I started my career with ICICI in 1971, and it is in the initial years that I learnt the most. I had two great teachers. The first was SS Nadkarni, who taught me the basics of banking and virtually everything I know about looking at projects and companies. Another stalwart, HD Parekh, stressed the need to focus more on the character of people you are working with than a company’s business or financials. Say, we met in the elevator, he would ask: “What are you doing?”. I would reply and his next question invariably would be, “Who are the people behind this?” And the moment you gave a name — and he would recognise most people unless they were very new entrepreneurs — you could see on his face how comfortable or not he was with the idea. So, your willingness to do business with people has to factor in their credibility, how they have dealt with you earlier and how they have dealt with the system.
My next round of learning came when Nadkarni became chairman and made me his executive assistant. He would invite me to sit in client meetings. Observing what he tried to understand from clients, taught me much and stood me in great stead later on. It was Nadkarni again who gave me my next push: out of the blue, one day he asked me to go to London. “We should start leasing, so go and spend few months there, understand the business and come back,” he said, adding that he had already spoken with Lazard. So I went to London with no idea what leasing was, picked up the basics, and came back.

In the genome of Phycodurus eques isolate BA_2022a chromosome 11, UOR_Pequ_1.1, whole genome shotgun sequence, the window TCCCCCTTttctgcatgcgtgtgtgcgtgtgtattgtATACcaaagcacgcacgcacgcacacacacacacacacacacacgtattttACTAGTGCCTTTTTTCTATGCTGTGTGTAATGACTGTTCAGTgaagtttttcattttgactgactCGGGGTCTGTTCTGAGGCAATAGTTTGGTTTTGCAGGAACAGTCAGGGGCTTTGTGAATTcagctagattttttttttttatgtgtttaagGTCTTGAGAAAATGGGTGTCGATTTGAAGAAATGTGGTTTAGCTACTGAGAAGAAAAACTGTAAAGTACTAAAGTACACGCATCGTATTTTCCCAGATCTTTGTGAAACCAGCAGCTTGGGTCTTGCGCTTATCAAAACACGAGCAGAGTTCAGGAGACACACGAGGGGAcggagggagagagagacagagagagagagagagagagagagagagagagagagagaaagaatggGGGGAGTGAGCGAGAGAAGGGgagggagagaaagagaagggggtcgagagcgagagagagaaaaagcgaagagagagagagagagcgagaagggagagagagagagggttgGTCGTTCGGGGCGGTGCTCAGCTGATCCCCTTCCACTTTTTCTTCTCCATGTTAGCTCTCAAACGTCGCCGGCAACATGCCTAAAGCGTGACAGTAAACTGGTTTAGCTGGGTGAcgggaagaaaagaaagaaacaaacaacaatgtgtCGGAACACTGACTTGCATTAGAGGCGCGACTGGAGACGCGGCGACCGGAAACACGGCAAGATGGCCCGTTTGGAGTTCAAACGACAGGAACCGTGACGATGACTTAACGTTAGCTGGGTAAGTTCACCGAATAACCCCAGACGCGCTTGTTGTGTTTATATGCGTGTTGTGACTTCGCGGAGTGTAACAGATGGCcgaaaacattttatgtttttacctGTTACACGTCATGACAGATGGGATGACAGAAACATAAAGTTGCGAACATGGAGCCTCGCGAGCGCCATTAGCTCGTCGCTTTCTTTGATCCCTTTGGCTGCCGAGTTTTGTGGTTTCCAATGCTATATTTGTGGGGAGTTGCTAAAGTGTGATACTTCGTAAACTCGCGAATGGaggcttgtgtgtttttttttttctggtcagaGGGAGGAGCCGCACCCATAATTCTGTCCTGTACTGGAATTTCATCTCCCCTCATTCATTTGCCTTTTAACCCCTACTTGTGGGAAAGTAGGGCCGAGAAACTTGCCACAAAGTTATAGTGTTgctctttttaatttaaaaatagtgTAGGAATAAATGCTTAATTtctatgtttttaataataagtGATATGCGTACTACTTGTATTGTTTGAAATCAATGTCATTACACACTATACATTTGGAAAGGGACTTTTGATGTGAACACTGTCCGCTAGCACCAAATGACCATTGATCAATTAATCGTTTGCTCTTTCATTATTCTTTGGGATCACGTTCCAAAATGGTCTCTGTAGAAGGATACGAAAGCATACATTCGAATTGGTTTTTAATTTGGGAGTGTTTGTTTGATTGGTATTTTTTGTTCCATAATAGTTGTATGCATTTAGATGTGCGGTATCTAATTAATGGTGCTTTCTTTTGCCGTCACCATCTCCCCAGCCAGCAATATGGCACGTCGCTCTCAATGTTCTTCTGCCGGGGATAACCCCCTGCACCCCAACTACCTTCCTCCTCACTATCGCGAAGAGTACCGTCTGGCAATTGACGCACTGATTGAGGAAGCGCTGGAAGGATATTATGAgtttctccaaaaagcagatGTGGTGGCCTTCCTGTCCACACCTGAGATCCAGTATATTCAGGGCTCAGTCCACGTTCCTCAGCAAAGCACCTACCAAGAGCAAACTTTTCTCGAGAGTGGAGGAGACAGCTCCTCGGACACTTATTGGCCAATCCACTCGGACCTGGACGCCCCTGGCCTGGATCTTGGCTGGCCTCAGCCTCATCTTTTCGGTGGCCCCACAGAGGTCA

Besides leasing, that stint gave me exposure to technology. For the first time, I saw a company use technology for decision making. When I came back, I told Nadkarni that we were ready for leasing, but I needed a computer. He asked why and I said I wanted it for pricing and other stuff. He said okay and added — I remember this distinctly — “You pick two people, find space for yourself, and then come and talk to me when you have your first Rs.1 crore deal done.” He virtually set me free. I then built the business and we did very well. That was a great lesson in leadership — when you want to test people, give them tasks and set them free, and you will know what they are capable of. I adopted his style in several businesses we set up later. In fact, when we first went into corporate finance, I gave Chanda [Kochhar, Kamath’s successor as CEO a